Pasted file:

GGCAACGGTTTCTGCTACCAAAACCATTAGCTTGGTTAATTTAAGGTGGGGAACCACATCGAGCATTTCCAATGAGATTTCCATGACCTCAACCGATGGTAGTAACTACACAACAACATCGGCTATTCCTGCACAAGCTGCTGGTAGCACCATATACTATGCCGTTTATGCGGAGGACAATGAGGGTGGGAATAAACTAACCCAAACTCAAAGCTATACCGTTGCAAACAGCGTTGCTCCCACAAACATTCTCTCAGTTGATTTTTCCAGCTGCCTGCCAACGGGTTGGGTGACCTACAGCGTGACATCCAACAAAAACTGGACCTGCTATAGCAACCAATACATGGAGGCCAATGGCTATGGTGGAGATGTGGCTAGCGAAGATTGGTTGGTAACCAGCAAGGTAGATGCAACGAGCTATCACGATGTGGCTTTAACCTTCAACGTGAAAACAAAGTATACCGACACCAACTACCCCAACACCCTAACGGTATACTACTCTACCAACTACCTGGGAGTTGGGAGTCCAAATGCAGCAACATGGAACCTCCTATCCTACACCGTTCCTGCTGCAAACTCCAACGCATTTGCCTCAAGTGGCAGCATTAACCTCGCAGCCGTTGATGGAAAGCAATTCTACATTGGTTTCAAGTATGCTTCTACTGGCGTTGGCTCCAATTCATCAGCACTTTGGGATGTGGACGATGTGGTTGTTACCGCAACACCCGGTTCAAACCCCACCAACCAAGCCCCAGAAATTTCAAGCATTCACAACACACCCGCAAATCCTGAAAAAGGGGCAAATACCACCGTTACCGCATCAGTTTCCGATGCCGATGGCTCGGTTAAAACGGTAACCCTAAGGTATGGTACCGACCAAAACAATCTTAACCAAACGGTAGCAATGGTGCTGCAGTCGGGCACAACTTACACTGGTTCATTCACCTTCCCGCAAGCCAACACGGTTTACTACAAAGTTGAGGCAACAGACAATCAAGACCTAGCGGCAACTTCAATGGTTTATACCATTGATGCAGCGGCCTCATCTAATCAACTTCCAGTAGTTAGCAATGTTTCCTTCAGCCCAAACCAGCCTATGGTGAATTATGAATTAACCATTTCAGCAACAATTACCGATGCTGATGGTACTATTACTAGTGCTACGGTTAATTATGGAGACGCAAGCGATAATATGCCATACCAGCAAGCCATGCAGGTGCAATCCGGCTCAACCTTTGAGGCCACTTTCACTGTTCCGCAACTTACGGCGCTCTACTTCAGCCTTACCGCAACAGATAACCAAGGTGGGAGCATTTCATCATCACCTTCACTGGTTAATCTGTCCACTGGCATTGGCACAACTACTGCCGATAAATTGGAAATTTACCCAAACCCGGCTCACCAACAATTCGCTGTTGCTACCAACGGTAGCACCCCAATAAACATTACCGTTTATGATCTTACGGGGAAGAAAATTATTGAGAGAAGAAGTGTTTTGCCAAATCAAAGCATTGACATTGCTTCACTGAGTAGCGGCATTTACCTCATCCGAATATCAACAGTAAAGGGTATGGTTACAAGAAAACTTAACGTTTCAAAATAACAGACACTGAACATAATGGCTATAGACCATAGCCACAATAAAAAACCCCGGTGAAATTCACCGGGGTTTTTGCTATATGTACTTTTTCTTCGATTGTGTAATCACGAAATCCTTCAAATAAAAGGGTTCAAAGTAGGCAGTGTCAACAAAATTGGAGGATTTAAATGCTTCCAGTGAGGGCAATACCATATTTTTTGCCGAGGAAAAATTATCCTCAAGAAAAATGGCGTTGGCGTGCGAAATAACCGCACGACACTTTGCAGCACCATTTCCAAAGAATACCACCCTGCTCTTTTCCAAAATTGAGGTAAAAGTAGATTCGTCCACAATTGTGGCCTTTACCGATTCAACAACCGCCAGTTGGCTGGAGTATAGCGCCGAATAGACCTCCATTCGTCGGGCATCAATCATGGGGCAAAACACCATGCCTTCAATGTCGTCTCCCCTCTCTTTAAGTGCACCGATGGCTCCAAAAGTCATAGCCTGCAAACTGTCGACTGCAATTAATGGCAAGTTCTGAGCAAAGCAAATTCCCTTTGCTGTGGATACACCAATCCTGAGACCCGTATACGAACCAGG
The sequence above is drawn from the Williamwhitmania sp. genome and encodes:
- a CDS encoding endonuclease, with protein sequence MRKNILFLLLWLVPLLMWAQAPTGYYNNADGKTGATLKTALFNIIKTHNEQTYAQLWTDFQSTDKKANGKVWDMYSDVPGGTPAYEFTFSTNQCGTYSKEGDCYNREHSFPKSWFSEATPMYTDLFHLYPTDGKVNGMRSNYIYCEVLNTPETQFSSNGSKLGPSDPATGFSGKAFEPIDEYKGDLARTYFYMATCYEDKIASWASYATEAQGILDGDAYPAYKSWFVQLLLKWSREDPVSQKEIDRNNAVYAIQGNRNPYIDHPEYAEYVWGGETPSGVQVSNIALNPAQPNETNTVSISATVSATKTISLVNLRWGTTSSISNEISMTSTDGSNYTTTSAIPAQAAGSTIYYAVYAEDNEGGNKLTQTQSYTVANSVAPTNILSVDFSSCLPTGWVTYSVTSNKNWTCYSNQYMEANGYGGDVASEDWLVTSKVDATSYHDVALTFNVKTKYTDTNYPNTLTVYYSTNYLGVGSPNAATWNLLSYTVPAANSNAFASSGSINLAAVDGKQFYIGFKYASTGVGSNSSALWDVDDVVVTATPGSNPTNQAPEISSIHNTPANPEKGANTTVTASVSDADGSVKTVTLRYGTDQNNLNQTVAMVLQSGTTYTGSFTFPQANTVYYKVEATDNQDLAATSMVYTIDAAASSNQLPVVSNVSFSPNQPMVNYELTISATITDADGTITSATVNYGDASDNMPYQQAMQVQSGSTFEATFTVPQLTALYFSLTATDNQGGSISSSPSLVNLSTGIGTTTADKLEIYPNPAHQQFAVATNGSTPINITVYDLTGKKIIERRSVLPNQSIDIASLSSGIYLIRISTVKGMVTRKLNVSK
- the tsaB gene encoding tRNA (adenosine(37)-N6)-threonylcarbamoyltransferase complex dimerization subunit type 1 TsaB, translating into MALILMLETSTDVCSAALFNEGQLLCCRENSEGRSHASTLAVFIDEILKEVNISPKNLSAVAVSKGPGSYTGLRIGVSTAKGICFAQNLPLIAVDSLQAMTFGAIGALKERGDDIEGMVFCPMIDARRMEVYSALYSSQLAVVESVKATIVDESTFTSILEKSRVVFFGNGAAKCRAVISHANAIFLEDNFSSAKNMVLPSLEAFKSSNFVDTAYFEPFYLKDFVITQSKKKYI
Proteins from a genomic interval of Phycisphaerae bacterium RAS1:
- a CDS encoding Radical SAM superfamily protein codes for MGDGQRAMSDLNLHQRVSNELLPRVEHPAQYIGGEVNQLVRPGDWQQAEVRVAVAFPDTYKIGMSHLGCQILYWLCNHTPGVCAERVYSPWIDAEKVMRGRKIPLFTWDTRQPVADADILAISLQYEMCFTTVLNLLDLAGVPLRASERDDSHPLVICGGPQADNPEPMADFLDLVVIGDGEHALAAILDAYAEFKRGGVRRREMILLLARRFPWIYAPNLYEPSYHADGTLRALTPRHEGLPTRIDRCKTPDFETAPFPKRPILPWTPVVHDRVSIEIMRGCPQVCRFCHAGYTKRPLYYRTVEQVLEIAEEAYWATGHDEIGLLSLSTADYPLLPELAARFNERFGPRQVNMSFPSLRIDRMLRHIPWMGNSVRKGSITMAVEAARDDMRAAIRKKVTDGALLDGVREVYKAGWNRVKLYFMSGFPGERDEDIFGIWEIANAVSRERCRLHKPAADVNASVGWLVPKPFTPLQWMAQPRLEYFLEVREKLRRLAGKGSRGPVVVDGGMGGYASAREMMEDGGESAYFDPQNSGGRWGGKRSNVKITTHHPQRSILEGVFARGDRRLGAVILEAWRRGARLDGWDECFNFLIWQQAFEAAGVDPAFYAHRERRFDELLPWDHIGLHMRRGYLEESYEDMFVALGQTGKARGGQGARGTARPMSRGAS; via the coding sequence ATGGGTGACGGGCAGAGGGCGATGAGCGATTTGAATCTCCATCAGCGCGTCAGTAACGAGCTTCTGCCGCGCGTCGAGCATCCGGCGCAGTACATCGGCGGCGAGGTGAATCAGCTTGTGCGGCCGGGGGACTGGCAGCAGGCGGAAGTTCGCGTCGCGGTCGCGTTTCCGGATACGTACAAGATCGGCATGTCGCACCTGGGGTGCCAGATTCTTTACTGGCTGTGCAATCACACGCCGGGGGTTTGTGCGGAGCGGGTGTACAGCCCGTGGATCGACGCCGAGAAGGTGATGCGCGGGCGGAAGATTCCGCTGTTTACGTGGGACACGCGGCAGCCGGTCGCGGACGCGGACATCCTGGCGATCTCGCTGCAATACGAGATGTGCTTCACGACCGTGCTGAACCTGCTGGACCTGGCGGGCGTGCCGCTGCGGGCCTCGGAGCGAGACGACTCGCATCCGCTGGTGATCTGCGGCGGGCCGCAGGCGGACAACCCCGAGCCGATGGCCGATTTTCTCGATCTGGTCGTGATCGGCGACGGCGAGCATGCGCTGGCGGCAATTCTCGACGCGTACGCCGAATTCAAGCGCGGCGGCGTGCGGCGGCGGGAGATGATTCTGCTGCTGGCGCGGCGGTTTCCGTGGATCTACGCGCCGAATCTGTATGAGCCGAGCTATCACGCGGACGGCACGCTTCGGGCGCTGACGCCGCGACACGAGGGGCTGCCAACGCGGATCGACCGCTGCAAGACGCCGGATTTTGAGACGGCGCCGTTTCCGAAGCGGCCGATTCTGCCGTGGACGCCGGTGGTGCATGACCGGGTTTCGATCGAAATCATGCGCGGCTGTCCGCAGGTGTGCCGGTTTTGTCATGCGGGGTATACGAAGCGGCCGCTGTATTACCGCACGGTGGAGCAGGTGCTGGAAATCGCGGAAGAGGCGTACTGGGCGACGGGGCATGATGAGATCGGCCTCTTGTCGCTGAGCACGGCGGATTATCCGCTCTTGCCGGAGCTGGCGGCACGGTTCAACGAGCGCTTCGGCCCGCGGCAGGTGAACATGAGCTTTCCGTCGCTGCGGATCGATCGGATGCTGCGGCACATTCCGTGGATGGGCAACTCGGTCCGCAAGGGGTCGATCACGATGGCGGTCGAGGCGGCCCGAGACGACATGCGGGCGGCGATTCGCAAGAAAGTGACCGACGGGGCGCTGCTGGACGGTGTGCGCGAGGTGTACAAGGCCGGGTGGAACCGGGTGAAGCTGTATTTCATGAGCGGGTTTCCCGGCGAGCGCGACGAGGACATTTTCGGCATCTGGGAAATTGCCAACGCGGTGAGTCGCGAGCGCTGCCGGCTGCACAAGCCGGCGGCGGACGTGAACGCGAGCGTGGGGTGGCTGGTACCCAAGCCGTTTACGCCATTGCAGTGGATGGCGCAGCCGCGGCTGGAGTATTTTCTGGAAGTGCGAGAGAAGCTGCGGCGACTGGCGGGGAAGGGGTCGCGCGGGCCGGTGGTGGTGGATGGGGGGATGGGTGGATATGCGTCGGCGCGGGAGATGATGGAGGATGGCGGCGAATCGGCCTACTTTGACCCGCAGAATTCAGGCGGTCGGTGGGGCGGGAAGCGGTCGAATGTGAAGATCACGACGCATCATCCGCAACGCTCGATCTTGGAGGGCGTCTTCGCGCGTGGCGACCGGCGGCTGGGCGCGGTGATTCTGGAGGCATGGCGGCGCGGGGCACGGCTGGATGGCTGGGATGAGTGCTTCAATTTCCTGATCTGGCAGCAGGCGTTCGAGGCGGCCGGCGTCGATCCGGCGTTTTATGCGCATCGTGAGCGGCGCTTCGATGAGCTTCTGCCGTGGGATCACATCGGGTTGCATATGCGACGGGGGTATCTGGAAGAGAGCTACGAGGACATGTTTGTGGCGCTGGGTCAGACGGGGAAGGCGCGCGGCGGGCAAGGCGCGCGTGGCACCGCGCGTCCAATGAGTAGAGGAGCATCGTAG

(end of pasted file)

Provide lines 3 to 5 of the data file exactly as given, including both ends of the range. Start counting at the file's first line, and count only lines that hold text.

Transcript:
- a CDS encoding endonuclease, with protein sequence MRKNILFLLLWLVPLLMWAQAPTGYYNNADGKTGATLKTALFNIIKTHNEQTYAQLWTDFQSTDKKANGKVWDMYSDVPGGTPAYEFTFSTNQCGTYSKEGDCYNREHSFPKSWFSEATPMYTDLFHLYPTDGKVNGMRSNYIYCEVLNTPETQFSSNGSKLGPSDPATGFSGKAFEPIDEYKGDLARTYFYMATCYEDKIASWASYATEAQGILDGDAYPAYKSWFVQLLLKWSREDPVSQKEIDRNNAVYAIQGNRNPYIDHPEYAEYVWGGETPSGVQVSNIALNPAQPNETNTVSISATVSATKTISLVNLRWGTTSSISNEISMTSTDGSNYTTTSAIPAQAAGSTIYYAVYAEDNEGGNKLTQTQSYTVANSVAPTNILSVDFSSCLPTGWVTYSVTSNKNWTCYSNQYMEANGYGGDVASEDWLVTSKVDATSYHDVALTFNVKTKYTDTNYPNTLTVYYSTNYLGVGSPNAATWNLLSYTVPAANSNAFASSGSINLAAVDGKQFYIGFKYASTGVGSNSSALWDVDDVVVTATPGSNPTNQAPEISSIHNTPANPEKGANTTVTASVSDADGSVKTVTLRYGTDQNNLNQTVAMVLQSGTTYTGSFTFPQANTVYYKVEATDNQDLAATSMVYTIDAAASSNQLPVVSNVSFSPNQPMVNYELTISATITDADGTITSATVNYGDASDNMPYQQAMQVQSGSTFEATFTVPQLTALYFSLTATDNQGGSISSSPSLVNLSTGIGTTTADKLEIYPNPAHQQFAVATNGSTPINITVYDLTGKKIIERRSVLPNQSIDIASLSSGIYLIRISTVKGMVTRKLNVSK
- the tsaB gene encoding tRNA (adenosine(37)-N6)-threonylcarbamoyltransferase complex dimerization subunit type 1 TsaB, translating into MALILMLETSTDVCSAALFNEGQLLCCRENSEGRSHASTLAVFIDEILKEVNISPKNLSAVAVSKGPGSYTGLRIGVSTAKGICFAQNLPLIAVDSLQAMTFGAIGALKERGDDIEGMVFCPMIDARRMEVYSALYSSQLAVVESVKATIVDESTFTSILEKSRVVFFGNGAAKCRAVISHANAIFLEDNFSSAKNMVLPSLEAFKSSNFVDTAYFEPFYLKDFVITQSKKKYI
Proteins from a genomic interval of Phycisphaerae bacterium RAS1: